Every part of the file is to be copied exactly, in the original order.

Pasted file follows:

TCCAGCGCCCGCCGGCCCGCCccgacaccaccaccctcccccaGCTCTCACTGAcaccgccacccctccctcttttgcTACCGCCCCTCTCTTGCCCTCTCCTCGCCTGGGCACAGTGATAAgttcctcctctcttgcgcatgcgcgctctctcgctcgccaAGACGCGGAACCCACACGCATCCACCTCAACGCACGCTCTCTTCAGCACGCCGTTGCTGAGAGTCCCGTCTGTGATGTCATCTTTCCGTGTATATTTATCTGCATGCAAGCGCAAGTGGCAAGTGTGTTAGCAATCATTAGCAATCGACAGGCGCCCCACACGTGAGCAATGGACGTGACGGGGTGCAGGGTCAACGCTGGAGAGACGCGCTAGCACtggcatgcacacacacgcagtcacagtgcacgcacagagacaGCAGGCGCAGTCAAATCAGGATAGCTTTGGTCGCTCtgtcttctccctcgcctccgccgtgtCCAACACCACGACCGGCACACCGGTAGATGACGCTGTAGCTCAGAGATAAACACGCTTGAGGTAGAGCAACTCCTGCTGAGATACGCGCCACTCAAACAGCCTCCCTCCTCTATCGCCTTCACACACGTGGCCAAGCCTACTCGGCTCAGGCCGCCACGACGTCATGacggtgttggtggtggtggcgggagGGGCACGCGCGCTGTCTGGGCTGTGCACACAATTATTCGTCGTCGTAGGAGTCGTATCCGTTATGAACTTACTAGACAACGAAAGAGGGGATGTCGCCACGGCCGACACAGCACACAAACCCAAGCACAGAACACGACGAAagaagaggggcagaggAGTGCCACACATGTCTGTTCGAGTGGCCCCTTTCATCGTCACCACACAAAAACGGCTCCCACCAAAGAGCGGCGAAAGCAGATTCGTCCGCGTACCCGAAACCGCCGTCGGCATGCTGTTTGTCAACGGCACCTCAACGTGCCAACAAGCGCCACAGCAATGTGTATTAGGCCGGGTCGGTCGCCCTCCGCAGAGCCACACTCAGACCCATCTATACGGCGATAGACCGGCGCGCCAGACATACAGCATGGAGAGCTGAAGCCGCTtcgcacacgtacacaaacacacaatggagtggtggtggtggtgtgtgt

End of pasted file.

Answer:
TCCAGCGCCCGCCGGCCCGCCccgacaccaccaccctcccccaGCTCTCACTGAcaccgccacccctccctcttttgcTACCGCCCCTCTCTTGCCCTCTCCTCGCCTGGGCACAGTGATAAgttcctcctctcttgcgcatgcgcgctctctcgctcgccaAGACGCGGAACCCACACGCATCCACCTCAACGCACGCTCTCTTCAGCACGCCGTTGCTGAGAGTCCCGTCTGTGATGTCATCTTTCCGTGTATATTTATCTGCATGCAAGCGCAAGTGGCAAGTGTGTTAGCAATCATTAGCAATCGACAGGCGCCCCACACGTGAGCAATGGACGTGACGGGGTGCAGGGTCAACGCTGGAGAGACGCGCTAGCACtggcatgcacacacacgcagtcacagtgcacgcacagagacaGCAGGCGCAGTCAAATCAGGATAGCTTTGGTCGCTCtgtcttctccctcgcctccgccgtgtCCAACACCACGACCGGCACACCGGTAGATGACGCTGTAGCTCAGAGATAAACACGCTTGAGGTAGAGCAACTCCTGCTGAGATACGCGCCACTCAAACAGCCTCCCTCCTCTATCGCCTTCACACACGTGGCCAAGCCTACTCGGCTCAGGCCGCCACGACGTCATGacggtgttggtggtggtggcgggagGGGCACGCGCGCTGTCTGGGCTGTGCACACAATTATTCGTCGTCGTAGGAGTCGTATCCGTTATGAACTTACTAGACAACGAAAGAGGGGATGTCGCCACGGCCGACACAGCACACAAACCCAAGCACAGAACACGACGAAagaagaggggcagaggAGTGCCACACATGTCTGTTCGAGTGGCCCCTTTCATCGTCACCACACAAAAACGGCTCCCACCAAAGAGCGGCGAAAGCAGATTCGTCCGCGTACCCGAAACCGCCGTCGGCATGCTGTTTGTCAACGGCACCTCAACGTGCCAACAAGCGCCACAGCAATGTGTATTAGGCCGGGTCGGTCGCCCTCCGCAGAGCCACACTCAGACCCATCTATACGGCGATAGACCGGCGCGCCAGACATACAGCATGGAGAGCTGAAGCCGCTtcgcacacgtacacaaacacacaatggagtggtggtggtggtgtgtgt